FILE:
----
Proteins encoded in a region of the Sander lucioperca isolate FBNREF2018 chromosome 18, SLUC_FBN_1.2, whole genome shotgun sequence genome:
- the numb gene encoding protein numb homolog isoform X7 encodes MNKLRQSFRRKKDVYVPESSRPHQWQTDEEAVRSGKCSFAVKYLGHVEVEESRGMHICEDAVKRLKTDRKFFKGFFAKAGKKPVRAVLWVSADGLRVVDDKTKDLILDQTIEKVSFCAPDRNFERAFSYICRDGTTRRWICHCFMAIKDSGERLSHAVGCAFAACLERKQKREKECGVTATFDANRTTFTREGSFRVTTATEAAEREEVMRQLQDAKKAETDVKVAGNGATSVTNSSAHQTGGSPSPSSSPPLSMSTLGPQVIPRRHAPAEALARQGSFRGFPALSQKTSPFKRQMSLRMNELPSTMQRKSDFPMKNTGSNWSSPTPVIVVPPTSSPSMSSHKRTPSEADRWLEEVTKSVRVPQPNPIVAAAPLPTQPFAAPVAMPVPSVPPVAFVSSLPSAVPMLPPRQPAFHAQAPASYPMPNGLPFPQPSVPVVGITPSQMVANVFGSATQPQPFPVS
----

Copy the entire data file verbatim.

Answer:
Proteins encoded in a region of the Sander lucioperca isolate FBNREF2018 chromosome 18, SLUC_FBN_1.2, whole genome shotgun sequence genome:
- the numb gene encoding protein numb homolog isoform X7 encodes MNKLRQSFRRKKDVYVPESSRPHQWQTDEEAVRSGKCSFAVKYLGHVEVEESRGMHICEDAVKRLKTDRKFFKGFFAKAGKKPVRAVLWVSADGLRVVDDKTKDLILDQTIEKVSFCAPDRNFERAFSYICRDGTTRRWICHCFMAIKDSGERLSHAVGCAFAACLERKQKREKECGVTATFDANRTTFTREGSFRVTTATEAAEREEVMRQLQDAKKAETDVKVAGNGATSVTNSSAHQTGGSPSPSSSPPLSMSTLGPQVIPRRHAPAEALARQGSFRGFPALSQKTSPFKRQMSLRMNELPSTMQRKSDFPMKNTGSNWSSPTPVIVVPPTSSPSMSSHKRTPSEADRWLEEVTKSVRVPQPNPIVAAAPLPTQPFAAPVAMPVPSVPPVAFVSSLPSAVPMLPPRQPAFHAQAPASYPMPNGLPFPQPSVPVVGITPSQMVANVFGSATQPQPFPVS